Sports Trading Insurance has become a very common topic, but most sports traders use it in a way that is harmful to their bankrolls.
That’s why we have allocated a whole lesson for you.
There are many debates on this topic, but we want you to take our word for it. It’s for the good of your budget. But at the same time, you have the right to disagree with us. We respect your opinion.
And again, as you are already used to, we just want to come clean and present the real situation in a transparent way. There is much wrong advice out there!
Insurance is a way to transfer the risk of potential losses from an individual or organization to an insurance company. It can provide peace of mind and financial protection in case of unforeseen events, such as car accidents, home damage, or personal liability claims.
Having insurance can be a good thing in life as it helps to protect you financially from unexpected events. For example, if you are involved in a car accident, having car insurance can help to cover the cost of repairs or replacement of your vehicle, as well as any medical expenses that may arise. Similarly, if your home is damaged in a fire or natural disaster, having home insurance can help to cover the cost of repairs or rebuilding. Without insurance, you would have to pay for these expenses out of your own pocket, which could be financially devastating.
Enough with this classic insurance.
Sports Trading Insurance
Back to the betting exchange, where bright minds invented this type of sports trading insurance.
You will come across this variety of insurance under many names. “Lay The Draw with insurance” or “Trading goals with insurance” are just a couple of examples. Regardless of the name, avoid it!
This kind of sports trading insurance involves placing additional bets or trades that promise to offset potential losses from a primary trade.
While this may seem true, our calculations tell us that the real situation is different.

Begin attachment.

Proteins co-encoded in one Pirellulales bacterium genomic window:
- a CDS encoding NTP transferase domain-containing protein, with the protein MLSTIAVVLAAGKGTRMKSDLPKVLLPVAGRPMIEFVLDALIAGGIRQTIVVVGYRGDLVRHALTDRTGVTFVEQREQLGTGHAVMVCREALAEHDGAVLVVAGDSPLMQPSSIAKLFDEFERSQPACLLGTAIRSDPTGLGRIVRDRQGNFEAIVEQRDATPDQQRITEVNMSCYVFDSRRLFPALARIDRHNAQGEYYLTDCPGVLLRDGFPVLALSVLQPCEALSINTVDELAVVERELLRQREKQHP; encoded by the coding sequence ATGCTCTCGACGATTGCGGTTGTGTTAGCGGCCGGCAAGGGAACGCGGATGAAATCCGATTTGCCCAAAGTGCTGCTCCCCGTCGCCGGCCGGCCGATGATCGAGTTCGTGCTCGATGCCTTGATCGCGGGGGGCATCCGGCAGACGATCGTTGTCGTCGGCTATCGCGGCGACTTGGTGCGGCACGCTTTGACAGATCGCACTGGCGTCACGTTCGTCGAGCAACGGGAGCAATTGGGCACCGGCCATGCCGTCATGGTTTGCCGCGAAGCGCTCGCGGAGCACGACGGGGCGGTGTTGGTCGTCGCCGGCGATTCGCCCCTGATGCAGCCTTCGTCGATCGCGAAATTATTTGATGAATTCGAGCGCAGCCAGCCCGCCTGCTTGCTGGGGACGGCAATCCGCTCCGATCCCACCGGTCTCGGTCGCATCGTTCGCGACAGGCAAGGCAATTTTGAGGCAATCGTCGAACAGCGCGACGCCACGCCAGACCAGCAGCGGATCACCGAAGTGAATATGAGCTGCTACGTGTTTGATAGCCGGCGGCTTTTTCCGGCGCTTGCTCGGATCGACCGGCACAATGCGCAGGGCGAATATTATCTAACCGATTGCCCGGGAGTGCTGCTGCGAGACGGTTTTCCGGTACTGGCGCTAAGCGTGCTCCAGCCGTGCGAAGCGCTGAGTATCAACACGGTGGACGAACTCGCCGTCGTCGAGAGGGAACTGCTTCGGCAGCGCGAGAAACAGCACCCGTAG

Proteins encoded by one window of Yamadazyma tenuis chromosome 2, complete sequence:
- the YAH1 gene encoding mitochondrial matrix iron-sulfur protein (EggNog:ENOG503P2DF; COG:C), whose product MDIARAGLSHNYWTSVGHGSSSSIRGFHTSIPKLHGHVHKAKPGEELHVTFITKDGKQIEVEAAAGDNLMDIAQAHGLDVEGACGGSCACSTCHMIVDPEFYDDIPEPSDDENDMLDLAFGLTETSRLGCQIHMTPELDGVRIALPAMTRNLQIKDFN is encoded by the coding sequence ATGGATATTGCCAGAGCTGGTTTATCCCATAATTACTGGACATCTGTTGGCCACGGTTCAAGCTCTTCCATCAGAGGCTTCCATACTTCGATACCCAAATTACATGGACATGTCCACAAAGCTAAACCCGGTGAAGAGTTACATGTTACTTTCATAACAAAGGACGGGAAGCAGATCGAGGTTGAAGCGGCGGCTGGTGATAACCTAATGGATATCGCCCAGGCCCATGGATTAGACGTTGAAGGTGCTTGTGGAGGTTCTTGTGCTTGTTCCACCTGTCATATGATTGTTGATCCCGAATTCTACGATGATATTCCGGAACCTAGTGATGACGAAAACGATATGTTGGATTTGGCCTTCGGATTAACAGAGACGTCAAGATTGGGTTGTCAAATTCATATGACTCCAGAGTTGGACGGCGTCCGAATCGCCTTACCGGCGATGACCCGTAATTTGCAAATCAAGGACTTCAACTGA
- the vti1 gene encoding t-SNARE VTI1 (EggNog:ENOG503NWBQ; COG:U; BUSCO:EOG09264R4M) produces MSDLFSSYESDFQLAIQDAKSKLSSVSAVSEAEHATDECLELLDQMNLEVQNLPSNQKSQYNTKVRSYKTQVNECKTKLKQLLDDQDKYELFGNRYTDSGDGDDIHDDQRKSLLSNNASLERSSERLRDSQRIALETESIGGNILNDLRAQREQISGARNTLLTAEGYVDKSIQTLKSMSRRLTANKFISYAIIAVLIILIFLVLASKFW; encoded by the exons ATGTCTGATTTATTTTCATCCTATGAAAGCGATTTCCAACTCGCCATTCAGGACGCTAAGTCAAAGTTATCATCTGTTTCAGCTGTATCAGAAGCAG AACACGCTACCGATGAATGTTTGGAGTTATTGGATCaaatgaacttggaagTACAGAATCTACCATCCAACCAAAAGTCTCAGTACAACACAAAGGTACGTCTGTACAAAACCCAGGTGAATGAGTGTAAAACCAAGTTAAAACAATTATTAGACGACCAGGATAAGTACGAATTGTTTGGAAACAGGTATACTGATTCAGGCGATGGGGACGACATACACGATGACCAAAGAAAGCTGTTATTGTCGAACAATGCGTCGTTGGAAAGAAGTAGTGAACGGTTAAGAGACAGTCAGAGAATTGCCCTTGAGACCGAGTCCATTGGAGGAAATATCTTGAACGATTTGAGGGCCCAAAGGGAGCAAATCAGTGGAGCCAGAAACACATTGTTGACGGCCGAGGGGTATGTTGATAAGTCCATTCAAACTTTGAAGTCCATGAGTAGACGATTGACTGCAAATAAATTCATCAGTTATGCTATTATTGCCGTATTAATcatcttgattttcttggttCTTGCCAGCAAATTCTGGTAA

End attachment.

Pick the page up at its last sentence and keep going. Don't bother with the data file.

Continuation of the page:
Sports Trading Insurance is bad for your trading
Unfortunately, this form of trading insurance is not only useless, but it is also harmful. And we’ll explain why…
The odds on a betting exchange are perfectly aligned because they are determined by supply and demand, with the exchange acting as a facilitator rather than a bookmaker.
Simply put, the markets are perfectly matched. For example, the Match Odds market corresponds perfectly with the Correct Score market. If you were to bet on all tie scores (dutch 0-0, 1-1, etc.) you will have the same return as if you backed the draw.
Therefore, if you place that insurance type bet on the Match Odds market or any other corresponding market, the chances are the same.
But why do we say that this type of insurance is harmful and not just useless?!
Because, due to the commission applied by betting exchanges, you have an additional loss when you place the insurance bet.
We know it seems difficult to understand. That is probably why there is the confusion that this type of insurance bet would be useful.
Let’s take a basic example, maybe it will make more sense to you…
With and without insurance
You place a €200 back bet on the home team at odds of 2.00. This means €200 liability for €200 potential profit.
But you want a 50% insurance bet. So you dutch all the correct scores except home wins 1-0, 2-0, 2-1,… and any other home win (see dutching calculator). Because the markets are aligned, you need to risk €100 to earn a €100 potential profit.
Home Team wins
Profit = +€200
Commission (2%) = -€4
Insurance bet = -€100
P/L = +€96
Draw or Away win
Loss = -€200
Insurance bet = +€100
Commission (2%) = -€2
P/L = -€102
If you had placed a back bet with only 50% of the stake on the Home Team, you would have a net income of +€98 or a loss of -€100!
And the ROI is even worse…
P/L = +€96
Investment = €300
ROI = 32%
P/L = +€98
Investment = €100
ROI = 98%
This was a simple example. But any variation of this insurance will bring you the same result, an additional unnecessary loss.
Sports Trading Insurance will harm your profitability. Basically, you pay a commission even when you lose.
Why would such misdirections be given by some of the “experts”? Maybe they want to make their strategies seem more interesting. Or they want to make it harder for you to track the profit obtained.
If you think that the liability is too high, you have two easy alternatives: reduce the risk by placing a lower stake. Or hedge your trade in the same market.
Don’t be fooled by such complicated nice-looking strategies.